National real estate agency enters into enforceable undertaking
Not good news regrettably; however, your licensee, administrators, sales team and all your office might benefit from the following information as a reminder regarding the importance of compliance as nobody wants to be in this position. Stacey Holt.
5th March 2018
A national real estate agency has entered into two enforceable undertakings with the Office of Fair Trading (OFT), for alleged breaches of the Australian Consumer Law and the Property Occupations Act 2014.
Between November 2016 and June 2017, Purplebricks Australia Pty Ltd, entered into agreements with consumers who were not made aware of the terms of the fees charged. Consumers were also misled about additional services offered by Purplebricks, despite the agency advertising ‘low, fixed fees’ for their services when selling property.
Also during this period, Purplebricks failed to fulfil some of its regulatory obligations about use of appropriate accounts software, use of a non-Queensland bank account and notification of substitute licensees and other places of business.
The OFT received several complaints from consumers alleging false and misleading representations on the Purplebricks website and advertising regarding their fees, particularly that the fixed fees were payable regardless of whether a property was sold, or their services were cancelled.
The enforceable undertakings, which will remain in force for three years, require Purplebricks to pay a penalty of $20,000 and ensure that all representations made by the business, particularly those concerning fees and additional services, are not false or misleading.
The OFT acknowledged prior to entering into the enforceable undertaking, Purplebricks had amended their appointment forms and processes to ensure consumers were aware of the terms of their fixed fee charges, and amended their website and advertising to ensure consumers were not further misled.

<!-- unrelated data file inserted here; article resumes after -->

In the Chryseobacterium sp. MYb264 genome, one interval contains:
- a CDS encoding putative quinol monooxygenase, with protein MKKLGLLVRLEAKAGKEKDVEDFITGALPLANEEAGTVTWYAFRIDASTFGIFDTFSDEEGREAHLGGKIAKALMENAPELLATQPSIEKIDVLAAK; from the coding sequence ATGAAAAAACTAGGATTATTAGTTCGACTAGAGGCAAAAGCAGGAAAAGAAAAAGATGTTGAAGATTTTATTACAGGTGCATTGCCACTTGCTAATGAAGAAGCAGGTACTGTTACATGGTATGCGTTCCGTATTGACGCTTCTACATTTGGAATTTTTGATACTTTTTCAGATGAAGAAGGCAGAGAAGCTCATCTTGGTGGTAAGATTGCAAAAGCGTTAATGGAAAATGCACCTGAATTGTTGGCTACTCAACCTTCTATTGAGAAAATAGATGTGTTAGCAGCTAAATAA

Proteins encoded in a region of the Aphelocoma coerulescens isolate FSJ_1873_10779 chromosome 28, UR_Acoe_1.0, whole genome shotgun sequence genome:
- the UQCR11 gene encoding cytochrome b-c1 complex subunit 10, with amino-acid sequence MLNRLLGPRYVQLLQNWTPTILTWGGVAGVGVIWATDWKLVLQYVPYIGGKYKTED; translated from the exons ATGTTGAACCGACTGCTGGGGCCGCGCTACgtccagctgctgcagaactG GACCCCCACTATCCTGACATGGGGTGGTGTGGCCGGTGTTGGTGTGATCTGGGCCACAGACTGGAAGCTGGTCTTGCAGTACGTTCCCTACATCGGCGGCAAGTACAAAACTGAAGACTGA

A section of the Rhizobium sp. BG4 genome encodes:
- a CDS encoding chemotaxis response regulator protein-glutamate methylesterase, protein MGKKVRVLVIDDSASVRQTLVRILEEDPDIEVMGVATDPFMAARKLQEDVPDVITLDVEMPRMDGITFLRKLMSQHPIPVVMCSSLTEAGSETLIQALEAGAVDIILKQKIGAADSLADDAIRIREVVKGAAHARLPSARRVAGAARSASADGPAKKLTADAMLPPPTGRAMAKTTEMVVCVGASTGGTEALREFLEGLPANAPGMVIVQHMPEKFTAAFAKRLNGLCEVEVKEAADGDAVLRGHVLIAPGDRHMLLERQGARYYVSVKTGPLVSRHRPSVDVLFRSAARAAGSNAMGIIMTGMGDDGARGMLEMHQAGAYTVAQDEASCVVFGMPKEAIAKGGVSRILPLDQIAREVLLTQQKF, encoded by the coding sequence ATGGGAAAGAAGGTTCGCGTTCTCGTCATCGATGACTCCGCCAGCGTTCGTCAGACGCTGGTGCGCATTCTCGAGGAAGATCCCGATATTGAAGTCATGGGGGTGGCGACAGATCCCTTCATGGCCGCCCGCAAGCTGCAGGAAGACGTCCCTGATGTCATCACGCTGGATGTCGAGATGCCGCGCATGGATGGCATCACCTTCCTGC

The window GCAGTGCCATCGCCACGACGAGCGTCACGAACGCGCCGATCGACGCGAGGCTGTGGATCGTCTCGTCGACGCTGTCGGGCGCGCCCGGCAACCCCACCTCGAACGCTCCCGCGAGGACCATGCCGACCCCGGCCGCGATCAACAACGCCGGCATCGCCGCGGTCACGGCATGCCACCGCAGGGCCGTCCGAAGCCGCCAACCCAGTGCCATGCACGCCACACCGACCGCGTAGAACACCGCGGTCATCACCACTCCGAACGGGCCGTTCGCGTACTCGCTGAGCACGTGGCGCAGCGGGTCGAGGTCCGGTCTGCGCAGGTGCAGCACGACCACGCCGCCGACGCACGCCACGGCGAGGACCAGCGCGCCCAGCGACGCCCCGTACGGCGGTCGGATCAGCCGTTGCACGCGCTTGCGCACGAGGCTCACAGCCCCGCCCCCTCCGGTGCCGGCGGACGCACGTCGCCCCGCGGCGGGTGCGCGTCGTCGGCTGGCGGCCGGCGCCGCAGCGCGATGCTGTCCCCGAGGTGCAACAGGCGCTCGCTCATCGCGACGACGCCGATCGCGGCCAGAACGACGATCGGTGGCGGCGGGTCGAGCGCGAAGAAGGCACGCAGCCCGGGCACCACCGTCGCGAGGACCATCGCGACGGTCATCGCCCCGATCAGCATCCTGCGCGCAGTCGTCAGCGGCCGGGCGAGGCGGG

Fair Trading Acting Executive Director Craig Routledge said the enforceable undertaking showed the business and its directors were willing to work with the OFT to ensure obligations were met.
“Queenslanders have the right to expect that real estate agents will make accurate and honest agreements with their clients,” Mr Routledge said.
“If real estate agents breach laws and industry regulations, the OFT will not hesitate to investigate and pursue if required.”
The OFT conducts a series of proactive compliance operations each year, targeting malpractice in the real estate industry. Real estate agents and consumers may report suspected misconduct directly to the OFT.
Associations and consumers may report misleading representations to the OFT by lodging a complaint at www.qld.gov.au/fairtrading or by calling 13 QGOV (13 74 68).
An enforceable undertaking by the OFT is an alternative to court action where a breach of legislation is alleged. It is considered a legally binding agreement, which if broken can result in court action being commenced for breaking a term or condition of the undertaking, as well as seeking orders from the court to enforce the original undertaking.
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